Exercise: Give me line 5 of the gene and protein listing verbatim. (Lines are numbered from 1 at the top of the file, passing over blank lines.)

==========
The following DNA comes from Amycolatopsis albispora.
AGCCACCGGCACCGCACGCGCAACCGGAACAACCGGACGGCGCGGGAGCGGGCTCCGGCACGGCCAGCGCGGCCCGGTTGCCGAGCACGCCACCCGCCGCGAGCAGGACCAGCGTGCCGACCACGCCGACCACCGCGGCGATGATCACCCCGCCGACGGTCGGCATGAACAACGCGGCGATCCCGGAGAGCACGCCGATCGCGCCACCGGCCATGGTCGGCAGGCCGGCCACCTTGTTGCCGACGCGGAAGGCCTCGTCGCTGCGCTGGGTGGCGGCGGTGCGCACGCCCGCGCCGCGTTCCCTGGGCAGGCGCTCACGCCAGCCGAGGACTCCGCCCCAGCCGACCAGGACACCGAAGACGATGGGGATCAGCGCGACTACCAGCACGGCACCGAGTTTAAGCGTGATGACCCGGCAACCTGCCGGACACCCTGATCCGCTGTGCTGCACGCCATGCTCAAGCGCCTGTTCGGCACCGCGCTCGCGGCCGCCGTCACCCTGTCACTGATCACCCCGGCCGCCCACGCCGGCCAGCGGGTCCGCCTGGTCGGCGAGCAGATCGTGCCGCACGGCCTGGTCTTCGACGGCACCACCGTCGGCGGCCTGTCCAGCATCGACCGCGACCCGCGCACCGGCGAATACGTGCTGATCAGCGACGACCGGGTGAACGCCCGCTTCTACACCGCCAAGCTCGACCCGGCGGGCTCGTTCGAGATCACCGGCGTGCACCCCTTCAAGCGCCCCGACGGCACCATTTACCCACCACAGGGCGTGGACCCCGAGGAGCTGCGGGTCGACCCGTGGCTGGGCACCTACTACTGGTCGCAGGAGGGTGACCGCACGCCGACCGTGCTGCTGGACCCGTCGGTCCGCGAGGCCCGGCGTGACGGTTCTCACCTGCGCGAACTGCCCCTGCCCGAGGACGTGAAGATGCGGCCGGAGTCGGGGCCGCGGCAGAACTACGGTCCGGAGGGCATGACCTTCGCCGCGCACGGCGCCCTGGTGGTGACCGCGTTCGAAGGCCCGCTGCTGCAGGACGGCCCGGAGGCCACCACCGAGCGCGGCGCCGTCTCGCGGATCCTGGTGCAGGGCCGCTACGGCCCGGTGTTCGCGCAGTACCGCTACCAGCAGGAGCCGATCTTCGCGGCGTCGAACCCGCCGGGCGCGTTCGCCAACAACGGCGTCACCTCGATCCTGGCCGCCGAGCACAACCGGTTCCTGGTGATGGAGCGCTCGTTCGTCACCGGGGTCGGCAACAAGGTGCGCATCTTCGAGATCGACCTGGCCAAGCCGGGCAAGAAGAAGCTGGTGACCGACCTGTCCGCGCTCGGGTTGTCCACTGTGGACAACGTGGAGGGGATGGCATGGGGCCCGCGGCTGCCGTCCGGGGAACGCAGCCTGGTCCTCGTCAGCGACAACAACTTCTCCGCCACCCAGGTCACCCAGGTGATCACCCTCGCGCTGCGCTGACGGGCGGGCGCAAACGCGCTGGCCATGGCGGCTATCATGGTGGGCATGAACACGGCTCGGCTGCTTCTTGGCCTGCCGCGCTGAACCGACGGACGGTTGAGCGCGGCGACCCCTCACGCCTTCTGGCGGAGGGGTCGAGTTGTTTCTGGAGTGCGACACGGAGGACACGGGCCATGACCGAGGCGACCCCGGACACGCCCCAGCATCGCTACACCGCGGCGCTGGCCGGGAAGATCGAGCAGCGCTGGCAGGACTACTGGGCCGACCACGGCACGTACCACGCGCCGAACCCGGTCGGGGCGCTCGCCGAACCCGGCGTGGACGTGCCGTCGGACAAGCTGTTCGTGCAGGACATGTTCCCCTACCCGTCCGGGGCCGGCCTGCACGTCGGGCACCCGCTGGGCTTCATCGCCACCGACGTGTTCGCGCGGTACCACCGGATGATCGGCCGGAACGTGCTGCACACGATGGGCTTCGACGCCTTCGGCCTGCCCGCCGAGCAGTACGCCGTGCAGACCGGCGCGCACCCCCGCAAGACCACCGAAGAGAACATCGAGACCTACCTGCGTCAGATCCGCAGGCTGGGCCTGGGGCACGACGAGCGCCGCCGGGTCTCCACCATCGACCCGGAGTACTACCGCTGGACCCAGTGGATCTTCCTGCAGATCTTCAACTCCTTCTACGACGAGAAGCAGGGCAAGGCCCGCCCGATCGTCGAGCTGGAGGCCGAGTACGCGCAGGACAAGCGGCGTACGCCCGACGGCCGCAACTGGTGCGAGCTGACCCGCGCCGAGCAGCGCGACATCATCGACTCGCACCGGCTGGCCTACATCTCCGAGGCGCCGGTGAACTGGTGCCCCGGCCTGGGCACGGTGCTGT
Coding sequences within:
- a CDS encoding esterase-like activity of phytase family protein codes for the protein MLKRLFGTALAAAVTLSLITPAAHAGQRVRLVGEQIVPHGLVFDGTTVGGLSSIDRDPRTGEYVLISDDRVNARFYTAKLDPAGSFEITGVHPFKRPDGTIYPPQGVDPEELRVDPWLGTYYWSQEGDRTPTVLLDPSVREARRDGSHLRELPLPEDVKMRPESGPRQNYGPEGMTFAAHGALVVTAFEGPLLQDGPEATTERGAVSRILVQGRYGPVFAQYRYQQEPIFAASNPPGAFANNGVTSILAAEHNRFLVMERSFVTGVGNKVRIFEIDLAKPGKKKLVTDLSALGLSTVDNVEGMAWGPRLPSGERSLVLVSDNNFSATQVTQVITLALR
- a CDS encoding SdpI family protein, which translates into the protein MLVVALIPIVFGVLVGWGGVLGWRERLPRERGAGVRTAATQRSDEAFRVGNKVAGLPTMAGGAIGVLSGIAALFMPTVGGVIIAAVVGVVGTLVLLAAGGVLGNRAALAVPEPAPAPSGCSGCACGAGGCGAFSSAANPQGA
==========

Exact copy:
- a CDS encoding SdpI family protein, which translates into the protein MLVVALIPIVFGVLVGWGGVLGWRERLPRERGAGVRTAATQRSDEAFRVGNKVAGLPTMAGGAIGVLSGIAALFMPTVGGVIIAAVVGVVGTLVLLAAGGVLGNRAALAVPEPAPAPSGCSGCACGAGGCGAFSSAANPQGA